With home insulation comes a problem with condensation. Autumn is a good time to check that external air vents are not obstructed with leaves and other debris. Air vents in bathrooms should be checked for blocked meshes. Some windows have mesh ventilation panels, or trickle vents, incorporated into the frames. These panels should be in the open position for winter and the mesh clear of debris.

External drain pipe-work that facilitates drainage from washing machines and dishwashers should be checked for blockages and insulated. Blockages in theses pipes caused by frost or debris can result in the appliances pumping drainage water into their surroundings causing considerable water damage.

External taps and water pipe-work should be either drained if they are not likely to be used, or sufficiently insulated against frost.

Although installing double-glazing is a good insulation practice, some period properties are unable to install it due to listing or other practical considerations. In any property without double-glazing, thick heavy curtains, specifically made for winter use can replace light, airy summer ones. Such winter curtains are very efficient at insulating cold windows and reducing cold drafts.

Do not forget to check the working operation of smoke and carbon monoxide detectors. Fitting new batteries annually where required and replacing the appliances in line with the manufacturer’s recommendations, usually every five to ten years.

It can be a good idea to keep a list of emergency plumbing and heating contact telephone numbers at hand, perhaps pinned to the kitchen wall.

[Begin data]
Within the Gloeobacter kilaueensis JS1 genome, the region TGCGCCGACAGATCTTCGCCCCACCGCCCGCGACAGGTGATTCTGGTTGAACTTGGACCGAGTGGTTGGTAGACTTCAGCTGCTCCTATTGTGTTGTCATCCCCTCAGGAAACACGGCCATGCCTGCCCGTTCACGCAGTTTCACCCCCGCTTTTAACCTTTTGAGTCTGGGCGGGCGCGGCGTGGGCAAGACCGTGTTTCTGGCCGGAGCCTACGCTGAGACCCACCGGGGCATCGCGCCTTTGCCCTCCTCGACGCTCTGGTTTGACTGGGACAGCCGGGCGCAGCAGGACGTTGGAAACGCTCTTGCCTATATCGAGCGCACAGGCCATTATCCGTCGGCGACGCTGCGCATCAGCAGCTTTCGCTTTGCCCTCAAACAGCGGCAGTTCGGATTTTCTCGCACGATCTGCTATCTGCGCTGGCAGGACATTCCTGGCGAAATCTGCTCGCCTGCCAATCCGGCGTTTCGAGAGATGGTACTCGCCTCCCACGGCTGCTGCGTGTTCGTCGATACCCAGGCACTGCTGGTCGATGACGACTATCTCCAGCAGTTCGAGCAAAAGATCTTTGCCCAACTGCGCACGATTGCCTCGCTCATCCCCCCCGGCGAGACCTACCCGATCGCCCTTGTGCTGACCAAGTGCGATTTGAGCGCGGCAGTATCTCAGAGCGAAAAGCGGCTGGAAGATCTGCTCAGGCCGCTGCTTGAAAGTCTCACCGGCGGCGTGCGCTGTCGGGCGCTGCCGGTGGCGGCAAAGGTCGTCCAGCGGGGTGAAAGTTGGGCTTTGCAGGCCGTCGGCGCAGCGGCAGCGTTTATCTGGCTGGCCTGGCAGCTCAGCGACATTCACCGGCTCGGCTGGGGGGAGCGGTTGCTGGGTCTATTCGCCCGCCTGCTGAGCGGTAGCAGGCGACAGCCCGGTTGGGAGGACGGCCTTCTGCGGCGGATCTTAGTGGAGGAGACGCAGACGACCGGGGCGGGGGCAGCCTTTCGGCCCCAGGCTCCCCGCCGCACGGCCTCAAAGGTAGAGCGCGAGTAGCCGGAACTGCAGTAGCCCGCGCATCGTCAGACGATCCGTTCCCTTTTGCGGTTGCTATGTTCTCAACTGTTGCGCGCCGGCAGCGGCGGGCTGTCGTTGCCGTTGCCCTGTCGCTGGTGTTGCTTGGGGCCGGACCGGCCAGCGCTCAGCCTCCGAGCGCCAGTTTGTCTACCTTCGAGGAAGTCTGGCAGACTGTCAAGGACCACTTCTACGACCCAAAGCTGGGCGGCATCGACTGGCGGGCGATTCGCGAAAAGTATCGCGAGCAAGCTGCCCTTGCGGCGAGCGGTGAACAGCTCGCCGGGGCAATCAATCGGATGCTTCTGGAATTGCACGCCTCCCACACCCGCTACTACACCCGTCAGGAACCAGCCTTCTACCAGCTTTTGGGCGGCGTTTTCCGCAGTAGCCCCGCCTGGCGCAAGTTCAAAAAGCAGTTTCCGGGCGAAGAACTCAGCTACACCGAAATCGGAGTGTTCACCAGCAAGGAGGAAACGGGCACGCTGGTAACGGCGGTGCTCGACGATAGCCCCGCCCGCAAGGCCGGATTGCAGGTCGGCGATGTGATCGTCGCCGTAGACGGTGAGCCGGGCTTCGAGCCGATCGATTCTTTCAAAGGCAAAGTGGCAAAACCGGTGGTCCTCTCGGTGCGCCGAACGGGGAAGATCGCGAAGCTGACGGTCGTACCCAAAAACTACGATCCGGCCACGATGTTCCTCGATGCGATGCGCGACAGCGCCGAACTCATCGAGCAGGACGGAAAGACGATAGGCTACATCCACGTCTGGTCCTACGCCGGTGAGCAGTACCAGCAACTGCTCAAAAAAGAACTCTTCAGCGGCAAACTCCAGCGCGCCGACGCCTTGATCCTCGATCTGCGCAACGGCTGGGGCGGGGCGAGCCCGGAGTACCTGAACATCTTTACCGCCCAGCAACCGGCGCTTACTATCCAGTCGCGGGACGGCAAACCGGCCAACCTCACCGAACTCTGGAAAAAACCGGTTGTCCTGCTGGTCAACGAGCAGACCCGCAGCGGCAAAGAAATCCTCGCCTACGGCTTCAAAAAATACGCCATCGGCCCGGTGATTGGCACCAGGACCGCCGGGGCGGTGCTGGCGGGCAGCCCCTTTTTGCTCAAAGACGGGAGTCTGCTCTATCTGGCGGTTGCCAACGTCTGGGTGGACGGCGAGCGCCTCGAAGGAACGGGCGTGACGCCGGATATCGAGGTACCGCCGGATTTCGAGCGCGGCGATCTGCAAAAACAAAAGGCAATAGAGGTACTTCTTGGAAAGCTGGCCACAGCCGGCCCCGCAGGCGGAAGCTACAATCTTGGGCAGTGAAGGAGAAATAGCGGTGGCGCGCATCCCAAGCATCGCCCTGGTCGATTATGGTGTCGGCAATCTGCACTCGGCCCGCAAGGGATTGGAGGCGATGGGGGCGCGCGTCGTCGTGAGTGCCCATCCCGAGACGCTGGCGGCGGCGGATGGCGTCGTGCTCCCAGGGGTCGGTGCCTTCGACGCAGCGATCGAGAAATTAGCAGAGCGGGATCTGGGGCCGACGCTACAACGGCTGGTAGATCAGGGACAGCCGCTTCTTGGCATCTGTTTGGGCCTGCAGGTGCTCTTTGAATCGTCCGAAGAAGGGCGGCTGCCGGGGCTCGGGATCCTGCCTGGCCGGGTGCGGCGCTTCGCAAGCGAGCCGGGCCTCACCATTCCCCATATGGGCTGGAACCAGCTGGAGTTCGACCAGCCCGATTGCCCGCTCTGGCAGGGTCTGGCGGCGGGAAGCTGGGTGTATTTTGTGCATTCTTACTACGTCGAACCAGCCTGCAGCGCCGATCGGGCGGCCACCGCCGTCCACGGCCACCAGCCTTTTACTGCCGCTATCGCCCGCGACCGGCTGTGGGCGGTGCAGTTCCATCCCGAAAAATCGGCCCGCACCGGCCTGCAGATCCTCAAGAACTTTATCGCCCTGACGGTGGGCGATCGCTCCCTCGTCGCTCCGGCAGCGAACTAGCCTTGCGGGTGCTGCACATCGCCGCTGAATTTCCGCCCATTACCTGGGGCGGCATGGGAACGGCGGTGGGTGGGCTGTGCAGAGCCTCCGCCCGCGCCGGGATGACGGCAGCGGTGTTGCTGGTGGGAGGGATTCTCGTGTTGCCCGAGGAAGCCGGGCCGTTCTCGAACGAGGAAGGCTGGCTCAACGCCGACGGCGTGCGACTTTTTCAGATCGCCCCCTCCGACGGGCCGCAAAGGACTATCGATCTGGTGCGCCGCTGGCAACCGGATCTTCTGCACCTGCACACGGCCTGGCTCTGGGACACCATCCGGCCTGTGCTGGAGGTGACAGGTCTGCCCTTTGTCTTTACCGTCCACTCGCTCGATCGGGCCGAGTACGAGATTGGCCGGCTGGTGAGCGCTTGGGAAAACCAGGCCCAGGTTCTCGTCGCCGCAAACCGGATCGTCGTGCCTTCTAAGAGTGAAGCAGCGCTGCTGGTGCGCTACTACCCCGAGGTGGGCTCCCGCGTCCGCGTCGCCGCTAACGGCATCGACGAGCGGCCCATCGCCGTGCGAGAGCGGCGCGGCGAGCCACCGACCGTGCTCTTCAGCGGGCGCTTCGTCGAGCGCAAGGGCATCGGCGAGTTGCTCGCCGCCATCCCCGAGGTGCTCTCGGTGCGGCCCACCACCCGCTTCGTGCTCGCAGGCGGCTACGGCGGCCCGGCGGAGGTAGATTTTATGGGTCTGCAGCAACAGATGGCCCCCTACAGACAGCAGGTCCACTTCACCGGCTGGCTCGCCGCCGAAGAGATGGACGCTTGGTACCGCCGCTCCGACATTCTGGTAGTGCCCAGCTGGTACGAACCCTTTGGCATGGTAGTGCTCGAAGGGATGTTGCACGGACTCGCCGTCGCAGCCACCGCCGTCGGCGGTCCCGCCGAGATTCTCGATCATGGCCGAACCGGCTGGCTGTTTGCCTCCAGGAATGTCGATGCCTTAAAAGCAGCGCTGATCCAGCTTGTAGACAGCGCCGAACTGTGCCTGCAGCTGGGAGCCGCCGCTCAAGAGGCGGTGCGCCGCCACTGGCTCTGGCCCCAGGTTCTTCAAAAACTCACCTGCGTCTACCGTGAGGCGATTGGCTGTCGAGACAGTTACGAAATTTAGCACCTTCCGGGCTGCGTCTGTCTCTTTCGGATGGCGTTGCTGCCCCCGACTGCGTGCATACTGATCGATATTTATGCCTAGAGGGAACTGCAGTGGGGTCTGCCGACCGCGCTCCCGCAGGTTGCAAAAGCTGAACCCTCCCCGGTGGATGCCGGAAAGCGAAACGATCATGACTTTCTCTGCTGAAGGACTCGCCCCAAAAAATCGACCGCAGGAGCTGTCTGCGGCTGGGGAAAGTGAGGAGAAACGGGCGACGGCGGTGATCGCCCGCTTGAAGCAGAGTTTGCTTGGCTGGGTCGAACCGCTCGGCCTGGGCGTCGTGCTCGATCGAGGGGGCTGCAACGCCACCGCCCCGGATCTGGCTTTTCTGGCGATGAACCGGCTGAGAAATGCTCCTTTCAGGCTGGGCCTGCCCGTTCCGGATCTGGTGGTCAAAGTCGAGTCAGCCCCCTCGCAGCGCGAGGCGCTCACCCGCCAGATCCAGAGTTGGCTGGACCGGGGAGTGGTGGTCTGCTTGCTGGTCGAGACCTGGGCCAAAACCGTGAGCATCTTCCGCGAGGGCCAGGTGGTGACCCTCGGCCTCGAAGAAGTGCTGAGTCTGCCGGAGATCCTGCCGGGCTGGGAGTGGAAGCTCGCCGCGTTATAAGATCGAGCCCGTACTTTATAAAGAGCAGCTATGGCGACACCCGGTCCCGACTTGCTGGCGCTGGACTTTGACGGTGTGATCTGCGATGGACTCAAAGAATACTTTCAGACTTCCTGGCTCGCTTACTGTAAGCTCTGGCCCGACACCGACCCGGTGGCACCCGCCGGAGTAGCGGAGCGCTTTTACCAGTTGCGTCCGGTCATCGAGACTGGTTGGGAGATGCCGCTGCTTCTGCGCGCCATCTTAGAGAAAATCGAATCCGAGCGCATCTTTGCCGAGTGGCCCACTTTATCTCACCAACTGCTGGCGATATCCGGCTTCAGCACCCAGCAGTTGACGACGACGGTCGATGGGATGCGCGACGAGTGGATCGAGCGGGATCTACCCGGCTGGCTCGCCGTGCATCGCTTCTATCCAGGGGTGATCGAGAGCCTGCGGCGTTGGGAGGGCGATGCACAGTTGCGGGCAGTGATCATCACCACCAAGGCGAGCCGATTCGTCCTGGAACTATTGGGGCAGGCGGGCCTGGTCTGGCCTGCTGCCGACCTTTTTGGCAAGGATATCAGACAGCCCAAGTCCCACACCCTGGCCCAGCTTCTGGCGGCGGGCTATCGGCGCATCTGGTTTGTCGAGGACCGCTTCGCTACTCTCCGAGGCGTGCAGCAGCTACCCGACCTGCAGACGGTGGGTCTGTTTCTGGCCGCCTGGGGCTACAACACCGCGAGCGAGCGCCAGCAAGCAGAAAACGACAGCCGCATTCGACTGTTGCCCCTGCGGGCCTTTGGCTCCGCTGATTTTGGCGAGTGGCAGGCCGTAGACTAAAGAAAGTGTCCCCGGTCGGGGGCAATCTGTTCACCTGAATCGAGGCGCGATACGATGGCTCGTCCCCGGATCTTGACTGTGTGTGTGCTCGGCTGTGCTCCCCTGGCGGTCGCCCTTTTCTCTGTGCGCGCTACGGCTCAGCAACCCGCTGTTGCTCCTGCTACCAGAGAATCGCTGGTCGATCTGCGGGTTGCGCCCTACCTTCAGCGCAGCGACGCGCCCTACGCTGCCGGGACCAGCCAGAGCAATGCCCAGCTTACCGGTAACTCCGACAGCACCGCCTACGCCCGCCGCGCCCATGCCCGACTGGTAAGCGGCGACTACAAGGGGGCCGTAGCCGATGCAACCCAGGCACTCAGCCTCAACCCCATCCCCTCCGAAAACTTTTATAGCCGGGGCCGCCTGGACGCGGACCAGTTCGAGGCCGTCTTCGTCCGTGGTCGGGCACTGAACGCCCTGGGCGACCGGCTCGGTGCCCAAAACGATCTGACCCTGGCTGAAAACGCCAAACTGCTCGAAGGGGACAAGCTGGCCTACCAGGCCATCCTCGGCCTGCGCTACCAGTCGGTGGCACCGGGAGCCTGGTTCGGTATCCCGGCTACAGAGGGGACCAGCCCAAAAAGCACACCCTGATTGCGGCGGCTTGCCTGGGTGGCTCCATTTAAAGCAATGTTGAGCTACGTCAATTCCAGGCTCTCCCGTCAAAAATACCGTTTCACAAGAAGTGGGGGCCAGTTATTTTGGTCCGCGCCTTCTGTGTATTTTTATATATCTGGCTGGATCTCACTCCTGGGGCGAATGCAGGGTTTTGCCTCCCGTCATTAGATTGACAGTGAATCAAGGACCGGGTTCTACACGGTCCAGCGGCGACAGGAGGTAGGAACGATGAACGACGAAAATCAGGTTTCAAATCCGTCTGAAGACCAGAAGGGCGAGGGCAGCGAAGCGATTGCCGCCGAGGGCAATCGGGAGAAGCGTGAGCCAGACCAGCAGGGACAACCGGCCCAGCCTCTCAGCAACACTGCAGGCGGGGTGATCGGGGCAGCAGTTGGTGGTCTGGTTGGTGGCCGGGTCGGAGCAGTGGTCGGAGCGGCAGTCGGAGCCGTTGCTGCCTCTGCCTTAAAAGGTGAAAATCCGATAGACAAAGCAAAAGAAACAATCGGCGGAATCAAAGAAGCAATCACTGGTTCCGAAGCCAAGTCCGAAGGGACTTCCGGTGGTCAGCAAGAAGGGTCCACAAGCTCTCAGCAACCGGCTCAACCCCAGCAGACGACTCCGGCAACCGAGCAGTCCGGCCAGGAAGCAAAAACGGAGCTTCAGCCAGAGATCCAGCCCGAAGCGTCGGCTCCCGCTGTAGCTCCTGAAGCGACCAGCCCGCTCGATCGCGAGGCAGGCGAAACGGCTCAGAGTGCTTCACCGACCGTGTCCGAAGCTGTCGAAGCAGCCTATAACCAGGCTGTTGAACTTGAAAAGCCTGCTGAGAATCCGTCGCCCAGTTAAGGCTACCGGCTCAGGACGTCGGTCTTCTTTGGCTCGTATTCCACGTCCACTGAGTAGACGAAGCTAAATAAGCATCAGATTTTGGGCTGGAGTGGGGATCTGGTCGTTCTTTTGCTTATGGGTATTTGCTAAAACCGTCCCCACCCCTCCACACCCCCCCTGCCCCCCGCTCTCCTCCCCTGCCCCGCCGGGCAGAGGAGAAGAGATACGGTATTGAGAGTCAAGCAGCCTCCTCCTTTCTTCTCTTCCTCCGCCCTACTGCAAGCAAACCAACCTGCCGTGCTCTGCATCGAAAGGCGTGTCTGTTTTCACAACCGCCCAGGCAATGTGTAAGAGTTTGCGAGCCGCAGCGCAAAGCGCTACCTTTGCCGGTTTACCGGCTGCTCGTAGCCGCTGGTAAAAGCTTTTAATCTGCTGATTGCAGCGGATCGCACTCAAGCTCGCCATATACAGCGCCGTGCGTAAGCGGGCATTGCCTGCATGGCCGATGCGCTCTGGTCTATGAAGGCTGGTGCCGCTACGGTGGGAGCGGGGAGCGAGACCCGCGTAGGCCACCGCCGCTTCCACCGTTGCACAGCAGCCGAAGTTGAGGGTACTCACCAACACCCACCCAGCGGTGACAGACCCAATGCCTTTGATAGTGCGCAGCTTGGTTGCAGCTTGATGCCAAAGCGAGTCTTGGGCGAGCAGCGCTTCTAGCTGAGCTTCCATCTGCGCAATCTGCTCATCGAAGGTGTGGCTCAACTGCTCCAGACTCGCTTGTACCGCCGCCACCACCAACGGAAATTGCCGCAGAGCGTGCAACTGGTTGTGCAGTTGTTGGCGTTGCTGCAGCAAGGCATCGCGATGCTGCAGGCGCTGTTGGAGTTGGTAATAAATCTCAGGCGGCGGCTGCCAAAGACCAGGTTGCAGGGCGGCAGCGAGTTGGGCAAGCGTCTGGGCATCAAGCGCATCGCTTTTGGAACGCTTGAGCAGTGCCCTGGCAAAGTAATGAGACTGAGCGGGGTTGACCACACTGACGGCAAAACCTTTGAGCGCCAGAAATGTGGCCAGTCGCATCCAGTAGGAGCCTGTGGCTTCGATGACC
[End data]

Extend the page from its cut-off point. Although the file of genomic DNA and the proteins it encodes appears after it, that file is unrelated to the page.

It is also good practice to ensure an emergency back-up of torches, electric heating appliances, tinned foodstuffs and a fully charged mobile phone are available should the need arise.

By adopting a pre-winter routine check and review of precautions, and the early trial running of appliances, the household can eliminate most of the potential problems before they occur.

This can prevent considerable distress and damage from emergency situations that could easily be avoided.





Fixing a Leaking Radiator



A leaking radiator may create a myriad of problems and can often be the cause of boiler operating inefficiencies and system pressure issues.

Inconspicuous leaks from radiators and fittings can cause damage to carpets and floorboards and create damp and mould problems in surrounding areas.

Where tiny leaks are suspected or observed, a sealant treatment can be purchased which may provide a temporary solution to the problem.

The sealant is a solution which is added to an open vented central heating system expansion and feeder tank in the loft, or into a sealed system via the boiler loop or a radiator.

Some sealant products are not suitable for use in sealed or pressurised systems so care should be taken to ensure that the appropriate treatment is purchased.

It should also be kept in mind that some boiler warranties can be invalidated by the addition of treatments that are not specifically approved by the boiler manufacturer.

Leaks in the body of the radiator itself cannot be effectively repaired and the only solution to a leaking radiator is its replacement.

Where inhibitors have not been added to a central heating system, the radiators become particularly vulnerable to corrosion. Corrosion can be caused by many chemical processes but electromagnetic fields can cause pitting within the radiator shell. This is because modern radiators are constructed from pressed steel. This is connected to the central heating system by copper and brass fittings. The oxygen in the central heating water creates an electromagnetic field between the two metals causing the steel to corrode.